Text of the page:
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UK approves Google’s plan to phase out third-party cookies


According to reports, British antitrust regulator “Competition and Markets Authority” (CMA) said today that Google has made legal decisions to the CMA in response to plans to phase out third-party cookies in the Chrome browser.  The regulator earlier said that it will dispel all relevant concerns. To this end, the CMA accepts Google’s Cookie Retirement Program.

Google announced two years ago that it would be phasing out support for third-party cookies in its Chrome browser. According to Google, higher demands on users’ privacy and data control rights are responsible for its decision. Cookies are the cornerstone of digital advertising. To achieve accurate cross-platform advertising, third-party cookies are a commonly used tool.

After discontinuing support for third-party cookies, Google plans to promote its “Privacy Sandbox” technology. However, publishers and ad tech companies have complained that Google’s so-called “privacy sandbox” will limit their ability to collect information about web users. This will ultimately affect their ability to deliver more valuable ads.

To that end, the CMA announced an investigation into Google’s “privacy sandbox” program last January. The CMA said Google’s move could weaken publishers and undermine competition in the digital advertising market, thereby further strengthening Google’s market power.

CMA accepts Google’s commitment

In June last year, Google made a commitment to allow the CMA and the UK privacy watchdog the Information Commissioner’s Office (ICO) to participate in its “Privacy Sandbox” program. Google has pledged to publicly disclose the results of any tests of the effectiveness of its “privacy sandbox” program. The company also claims that it will not give preferential treatment to its own advertising products or sites.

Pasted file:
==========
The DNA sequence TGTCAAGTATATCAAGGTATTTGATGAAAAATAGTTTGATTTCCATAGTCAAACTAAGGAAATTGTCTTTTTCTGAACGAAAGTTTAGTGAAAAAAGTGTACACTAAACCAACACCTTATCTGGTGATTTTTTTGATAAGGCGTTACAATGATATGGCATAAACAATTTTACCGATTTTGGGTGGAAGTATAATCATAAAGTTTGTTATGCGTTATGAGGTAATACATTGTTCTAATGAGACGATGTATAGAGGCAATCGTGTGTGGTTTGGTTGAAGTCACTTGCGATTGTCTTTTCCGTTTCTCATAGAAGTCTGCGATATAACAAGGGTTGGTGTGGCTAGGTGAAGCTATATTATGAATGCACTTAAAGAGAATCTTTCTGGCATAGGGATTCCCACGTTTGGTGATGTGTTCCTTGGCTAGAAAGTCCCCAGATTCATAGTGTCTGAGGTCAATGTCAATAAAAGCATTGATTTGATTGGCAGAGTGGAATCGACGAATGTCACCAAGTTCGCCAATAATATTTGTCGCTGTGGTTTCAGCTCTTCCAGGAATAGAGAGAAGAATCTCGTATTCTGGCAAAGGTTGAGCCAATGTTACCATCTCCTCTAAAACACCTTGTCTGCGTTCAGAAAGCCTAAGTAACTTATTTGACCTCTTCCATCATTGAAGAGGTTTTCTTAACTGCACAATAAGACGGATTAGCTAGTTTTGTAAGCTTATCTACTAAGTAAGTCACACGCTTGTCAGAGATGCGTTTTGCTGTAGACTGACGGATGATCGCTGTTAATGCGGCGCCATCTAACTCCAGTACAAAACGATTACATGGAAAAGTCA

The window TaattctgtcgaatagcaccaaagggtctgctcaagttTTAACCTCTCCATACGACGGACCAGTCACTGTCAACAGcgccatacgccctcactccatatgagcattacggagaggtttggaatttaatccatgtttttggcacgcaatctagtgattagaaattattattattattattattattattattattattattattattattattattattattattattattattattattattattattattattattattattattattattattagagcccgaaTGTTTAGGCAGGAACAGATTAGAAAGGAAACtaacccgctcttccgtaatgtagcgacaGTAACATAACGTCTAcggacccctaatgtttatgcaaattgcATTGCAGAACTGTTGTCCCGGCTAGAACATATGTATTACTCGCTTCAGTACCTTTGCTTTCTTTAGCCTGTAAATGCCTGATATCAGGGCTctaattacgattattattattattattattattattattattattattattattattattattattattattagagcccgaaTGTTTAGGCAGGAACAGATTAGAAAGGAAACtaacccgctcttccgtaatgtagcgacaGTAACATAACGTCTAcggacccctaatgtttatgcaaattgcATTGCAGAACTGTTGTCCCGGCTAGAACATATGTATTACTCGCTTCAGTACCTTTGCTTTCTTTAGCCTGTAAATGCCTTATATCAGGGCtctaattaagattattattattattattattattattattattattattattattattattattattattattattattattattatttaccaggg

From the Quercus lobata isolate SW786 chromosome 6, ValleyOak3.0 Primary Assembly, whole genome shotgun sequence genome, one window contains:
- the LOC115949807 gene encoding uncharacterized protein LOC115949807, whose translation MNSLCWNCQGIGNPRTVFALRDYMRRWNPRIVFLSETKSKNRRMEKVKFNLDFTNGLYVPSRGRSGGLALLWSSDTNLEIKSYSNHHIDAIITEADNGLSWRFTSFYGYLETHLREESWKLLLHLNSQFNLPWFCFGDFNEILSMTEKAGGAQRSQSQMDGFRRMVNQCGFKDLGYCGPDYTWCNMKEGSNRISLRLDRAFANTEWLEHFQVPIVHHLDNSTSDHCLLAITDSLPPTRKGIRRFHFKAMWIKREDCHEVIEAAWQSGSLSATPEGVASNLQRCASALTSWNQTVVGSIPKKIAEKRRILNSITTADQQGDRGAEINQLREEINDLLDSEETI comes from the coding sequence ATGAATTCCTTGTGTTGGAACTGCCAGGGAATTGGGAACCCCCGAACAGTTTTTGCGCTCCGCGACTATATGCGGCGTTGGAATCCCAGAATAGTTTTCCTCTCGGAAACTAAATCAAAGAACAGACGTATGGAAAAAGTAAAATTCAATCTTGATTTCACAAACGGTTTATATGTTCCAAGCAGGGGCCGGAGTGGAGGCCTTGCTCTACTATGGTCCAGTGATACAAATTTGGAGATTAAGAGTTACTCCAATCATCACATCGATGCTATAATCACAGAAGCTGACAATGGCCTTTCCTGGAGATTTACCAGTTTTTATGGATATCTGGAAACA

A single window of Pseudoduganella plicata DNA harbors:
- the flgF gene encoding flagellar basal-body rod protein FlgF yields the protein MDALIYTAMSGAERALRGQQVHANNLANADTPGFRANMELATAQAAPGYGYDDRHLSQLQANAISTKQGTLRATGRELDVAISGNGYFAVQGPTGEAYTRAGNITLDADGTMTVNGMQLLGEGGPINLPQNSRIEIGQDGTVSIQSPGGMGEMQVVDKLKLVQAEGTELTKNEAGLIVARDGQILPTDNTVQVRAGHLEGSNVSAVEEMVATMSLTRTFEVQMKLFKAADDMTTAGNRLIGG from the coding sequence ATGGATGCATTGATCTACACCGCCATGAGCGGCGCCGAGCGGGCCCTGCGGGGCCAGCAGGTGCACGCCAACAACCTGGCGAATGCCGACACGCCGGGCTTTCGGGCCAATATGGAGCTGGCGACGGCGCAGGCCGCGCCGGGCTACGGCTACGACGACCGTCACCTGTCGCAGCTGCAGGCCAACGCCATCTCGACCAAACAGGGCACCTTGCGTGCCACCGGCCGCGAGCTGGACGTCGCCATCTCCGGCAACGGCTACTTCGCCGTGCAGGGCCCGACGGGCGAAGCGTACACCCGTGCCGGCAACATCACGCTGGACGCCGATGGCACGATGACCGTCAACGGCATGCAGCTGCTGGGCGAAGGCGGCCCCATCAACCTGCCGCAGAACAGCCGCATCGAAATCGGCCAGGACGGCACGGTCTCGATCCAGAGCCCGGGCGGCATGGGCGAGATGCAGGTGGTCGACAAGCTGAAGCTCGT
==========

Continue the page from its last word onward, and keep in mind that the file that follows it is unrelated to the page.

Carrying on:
The CMA later said it would consult with “interested third parties” before deciding whether to accept Google’s commitment. If accepted, the regulator would drop its investigation of Google and approach Google about the details of its proposal.

Today, the CMA officially announced that it has accepted Google’s commitment. “We have obtained a legally binding commitment from Google to address the concerns,” the CMA said. Under the commitment, Google will limit data sharing within its ecosystem after phasing out third-party cookies. This is to ensure that it does not gain access to third-party cookies.

Andrea Coscelli, Chief Executive Officer (CEO) of the CMA, said: “The commitment we have received from Google will foster competition, help protect online publishers’ ability to raise money through advertising, and protect users privacy”. On its part, Google said: “We are delighted that the CMA has accepted our offer.”




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